William II (1057?-1100), son of William I, became king in 1087. He was called Rufus, meaning red, because of his ruddy complexion. Lustful for power and completely illiterate, he ruled with violence rather than strength. The clergy denounced his brutality and his infringements on church rights.
In 1088, several powerful Norman barons revolted against William. He put down the revolt and strengthened his position. Later, he gained control of Normandy by financing the crusading ventures of his brother Robert, Duke of Normandy. He also invaded Scotland and brought it under his control in 1097.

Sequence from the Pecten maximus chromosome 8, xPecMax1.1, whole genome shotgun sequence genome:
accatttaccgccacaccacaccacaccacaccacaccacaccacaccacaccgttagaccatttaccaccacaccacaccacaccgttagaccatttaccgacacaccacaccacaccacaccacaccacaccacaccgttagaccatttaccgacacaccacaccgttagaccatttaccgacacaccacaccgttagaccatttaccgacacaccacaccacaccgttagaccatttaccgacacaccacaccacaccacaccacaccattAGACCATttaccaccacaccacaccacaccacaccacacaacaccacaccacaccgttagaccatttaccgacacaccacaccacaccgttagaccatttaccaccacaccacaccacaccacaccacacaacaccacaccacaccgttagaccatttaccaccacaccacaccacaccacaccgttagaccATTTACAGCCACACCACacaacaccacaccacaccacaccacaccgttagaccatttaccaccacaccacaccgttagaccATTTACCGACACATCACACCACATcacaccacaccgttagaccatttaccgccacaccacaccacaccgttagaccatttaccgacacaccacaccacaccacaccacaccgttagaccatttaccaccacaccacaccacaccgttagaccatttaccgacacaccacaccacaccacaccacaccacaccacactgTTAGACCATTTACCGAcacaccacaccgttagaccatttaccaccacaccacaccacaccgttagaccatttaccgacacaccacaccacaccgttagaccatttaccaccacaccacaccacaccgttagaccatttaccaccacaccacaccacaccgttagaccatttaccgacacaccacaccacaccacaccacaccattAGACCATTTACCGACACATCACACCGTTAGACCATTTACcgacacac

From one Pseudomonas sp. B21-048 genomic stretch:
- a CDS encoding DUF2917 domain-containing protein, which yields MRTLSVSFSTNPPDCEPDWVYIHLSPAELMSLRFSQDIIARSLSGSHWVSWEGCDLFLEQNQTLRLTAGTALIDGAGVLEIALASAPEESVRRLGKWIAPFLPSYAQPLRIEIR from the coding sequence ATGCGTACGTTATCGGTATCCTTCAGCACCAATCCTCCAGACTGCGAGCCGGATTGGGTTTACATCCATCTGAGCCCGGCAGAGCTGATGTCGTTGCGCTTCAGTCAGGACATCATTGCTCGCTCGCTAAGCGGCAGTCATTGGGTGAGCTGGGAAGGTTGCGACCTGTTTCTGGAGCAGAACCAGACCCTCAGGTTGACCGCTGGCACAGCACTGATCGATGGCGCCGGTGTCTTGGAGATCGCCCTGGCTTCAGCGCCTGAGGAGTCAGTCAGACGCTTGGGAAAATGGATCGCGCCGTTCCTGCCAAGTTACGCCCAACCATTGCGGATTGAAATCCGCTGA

William's reign was marked by a bitter quarrel with the Roman Catholic Church. William kept the see of Canterbury vacant after the archbishop died in 1089, in order to collect its revenues for himself. When he fell seriously ill in 1093, he welcomed the election of Anselm as archbishop to atone for his sins. But when he recovered his health, he forced Anselm into exile. An arrow shot by a fellow hunter killed William while he was hunting. The clergy refused to give him a church funeral.